The YIELD Function is categorized under Excel Financial functions. It will calculate the yield on a security that pays periodic interest. The function is generally used to calculate bond yield.
As a financial analyst, we often calculate the yield on a bond to determine the income that would be generated in a year. Yield is different from the rate of return, as the return is the gain already earned, while yield is the prospective return.
Settlement (required argument) – This is the settlement date of the security. It is a date after the security is traded to the buyer that is after the issue date.
Maturity (required argument) – This is the maturity date of the security. It is the date when the security expires.
Rate (required argument) – The annual coupon rate.
Pr (required argument) – The price of the security per $100 face value.
Redemption (required argument) – This is the redemption value per $100 face value.
Frequency (required argument) – The number of coupon payments per year. It must be one of the following: 1 – Annually, 2 – Semi-annually, 4 – Quarterly
[basis] (optional argument) – Specifies the financial day count basis that is used by the security. The possible values are:
Day Count basis
0 or omitted
The settlement and maturity dates should be supplied to the YIELD function as either:
References to cells containing dates
Dates returned from formulas.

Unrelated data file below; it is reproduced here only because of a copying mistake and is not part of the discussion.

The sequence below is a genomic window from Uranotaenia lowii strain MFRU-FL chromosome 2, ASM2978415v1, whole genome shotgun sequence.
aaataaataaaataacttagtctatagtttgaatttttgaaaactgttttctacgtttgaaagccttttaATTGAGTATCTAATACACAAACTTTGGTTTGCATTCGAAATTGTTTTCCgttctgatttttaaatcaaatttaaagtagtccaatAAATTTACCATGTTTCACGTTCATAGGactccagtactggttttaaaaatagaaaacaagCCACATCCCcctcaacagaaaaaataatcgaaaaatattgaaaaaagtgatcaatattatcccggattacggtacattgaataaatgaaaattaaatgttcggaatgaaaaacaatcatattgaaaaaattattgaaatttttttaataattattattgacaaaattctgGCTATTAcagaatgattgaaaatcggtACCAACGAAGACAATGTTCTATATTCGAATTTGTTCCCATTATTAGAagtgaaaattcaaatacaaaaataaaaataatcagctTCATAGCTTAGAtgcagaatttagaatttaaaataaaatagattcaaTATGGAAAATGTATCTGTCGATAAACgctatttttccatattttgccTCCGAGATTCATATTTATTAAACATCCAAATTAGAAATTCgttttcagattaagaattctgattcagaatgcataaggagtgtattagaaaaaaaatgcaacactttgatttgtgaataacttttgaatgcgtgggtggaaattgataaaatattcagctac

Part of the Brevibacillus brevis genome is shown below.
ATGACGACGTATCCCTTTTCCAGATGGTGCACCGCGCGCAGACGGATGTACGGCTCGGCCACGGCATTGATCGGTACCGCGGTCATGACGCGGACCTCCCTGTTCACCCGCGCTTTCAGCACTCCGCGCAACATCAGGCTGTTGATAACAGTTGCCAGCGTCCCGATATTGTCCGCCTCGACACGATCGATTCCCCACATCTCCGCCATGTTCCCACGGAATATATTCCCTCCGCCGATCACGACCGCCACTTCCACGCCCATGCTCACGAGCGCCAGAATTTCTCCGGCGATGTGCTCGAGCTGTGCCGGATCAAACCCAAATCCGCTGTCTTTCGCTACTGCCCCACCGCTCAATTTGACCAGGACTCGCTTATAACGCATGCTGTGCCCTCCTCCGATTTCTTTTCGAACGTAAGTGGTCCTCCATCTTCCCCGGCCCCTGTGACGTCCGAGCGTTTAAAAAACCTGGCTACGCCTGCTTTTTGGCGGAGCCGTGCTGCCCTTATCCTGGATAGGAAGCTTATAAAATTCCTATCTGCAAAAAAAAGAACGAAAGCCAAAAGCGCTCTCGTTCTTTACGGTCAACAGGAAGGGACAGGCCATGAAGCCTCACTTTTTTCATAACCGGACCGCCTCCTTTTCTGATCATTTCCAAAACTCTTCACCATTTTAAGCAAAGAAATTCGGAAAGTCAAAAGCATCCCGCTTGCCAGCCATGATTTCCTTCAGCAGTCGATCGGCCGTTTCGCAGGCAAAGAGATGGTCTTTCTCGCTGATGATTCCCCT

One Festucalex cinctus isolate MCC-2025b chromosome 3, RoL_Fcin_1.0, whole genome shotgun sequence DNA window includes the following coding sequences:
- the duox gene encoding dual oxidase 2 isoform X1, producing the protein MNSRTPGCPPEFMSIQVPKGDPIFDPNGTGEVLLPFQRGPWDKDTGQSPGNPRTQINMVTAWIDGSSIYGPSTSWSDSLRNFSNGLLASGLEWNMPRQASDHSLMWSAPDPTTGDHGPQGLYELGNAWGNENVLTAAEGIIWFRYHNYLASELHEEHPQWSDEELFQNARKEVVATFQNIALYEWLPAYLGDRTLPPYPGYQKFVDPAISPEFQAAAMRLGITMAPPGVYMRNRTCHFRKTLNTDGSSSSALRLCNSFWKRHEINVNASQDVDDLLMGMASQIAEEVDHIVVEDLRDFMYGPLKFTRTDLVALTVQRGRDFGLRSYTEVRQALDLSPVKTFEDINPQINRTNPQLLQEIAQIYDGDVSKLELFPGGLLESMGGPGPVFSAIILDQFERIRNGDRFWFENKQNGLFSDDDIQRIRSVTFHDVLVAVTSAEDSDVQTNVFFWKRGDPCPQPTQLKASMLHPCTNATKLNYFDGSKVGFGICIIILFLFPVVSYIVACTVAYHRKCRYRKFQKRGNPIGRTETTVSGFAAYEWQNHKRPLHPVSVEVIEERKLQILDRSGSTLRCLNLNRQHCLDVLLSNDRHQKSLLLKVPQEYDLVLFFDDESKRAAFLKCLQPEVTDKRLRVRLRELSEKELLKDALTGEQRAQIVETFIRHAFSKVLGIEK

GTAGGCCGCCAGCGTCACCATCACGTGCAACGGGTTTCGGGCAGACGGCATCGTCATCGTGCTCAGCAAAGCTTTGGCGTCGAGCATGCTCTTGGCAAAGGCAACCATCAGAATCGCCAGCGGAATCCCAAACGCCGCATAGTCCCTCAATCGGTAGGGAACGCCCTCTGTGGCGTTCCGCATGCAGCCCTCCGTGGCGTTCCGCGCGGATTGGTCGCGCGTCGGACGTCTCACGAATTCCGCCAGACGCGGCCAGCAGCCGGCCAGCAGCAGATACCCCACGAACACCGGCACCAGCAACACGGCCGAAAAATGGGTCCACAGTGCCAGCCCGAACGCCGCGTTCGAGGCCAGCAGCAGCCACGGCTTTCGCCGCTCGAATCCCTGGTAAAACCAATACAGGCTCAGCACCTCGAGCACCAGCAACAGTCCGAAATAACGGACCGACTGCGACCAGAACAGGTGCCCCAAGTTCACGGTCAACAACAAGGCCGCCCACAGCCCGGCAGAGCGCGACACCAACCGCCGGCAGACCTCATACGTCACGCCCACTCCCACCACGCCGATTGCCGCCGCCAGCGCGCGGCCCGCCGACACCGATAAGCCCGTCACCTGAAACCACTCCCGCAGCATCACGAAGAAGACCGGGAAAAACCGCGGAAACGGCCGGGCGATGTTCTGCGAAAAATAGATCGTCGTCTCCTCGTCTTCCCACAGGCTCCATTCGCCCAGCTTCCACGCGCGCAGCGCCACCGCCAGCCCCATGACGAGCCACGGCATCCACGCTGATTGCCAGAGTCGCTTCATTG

How to use the YIELD Function in Excel?
As a worksheet function, YIELD can be entered as part of a formula in a cell of a worksheet. To understand the uses of the function, let’s consider an example:
Suppose we are given the following data:
Settlement date: 01/01/2017
Maturity date: 6/30/2019
Rate of interest: 10%
Price per $100 FV: $101
Redemption value: $100
Payment terms: Quarterly
We can use the function to find out the yield. The formula to use will be:
We get the result below:
In the above example:
We used as the basis the US (NASD) 30/360 day basis.
As recommended by Microsoft, the date arguments were entered as references to cells containing dates.
A few things to remember about the YIELD Function:
#NUM! error – Occurs when:
The settlement date provided is greater than or equal to the maturity date.
We provide invalid numbers for the rate, pr, redemption, frequency, or [basis] arguments. That is, if we provide rate < 0; pr ≤ 0; redemption ≤ 0; frequency is any number other than 1, 2, or 4; or [basis] is any number other than 0, 1, 2, 3, or 4.
#VALUE! error – Occurs when:
Any of the arguments provided is non-numeric.
The settlement and maturity dates provided are not valid dates.
The result from the Excel RATE function appears to be the value 0 or appears as a percentage but shows no decimal places. This problem is often due to the formatting of the cell containing the function. If this is the case, fix the problem by formatting the cell to show a percentage with decimal places.
The settlement date is the date a buyer purchases a security such as a bond. The maturity date is the date when a security matures/expires. For example, assume a 30-year bond is issued on January 1, 2010 and is purchased by a buyer six months later. The issue date would be January 1, 2010, the settlement date would be July 1, 2010, and the maturity date would be January 1, 2040, which is 30 years after the January 1, 2010 issue date.
Thanks for reading CFI’s guide to the Excel YIELD function. By taking the time to learn and master these functions, you’ll significantly speed up your financial modeling. To learn more, check out these additional CFI resources:
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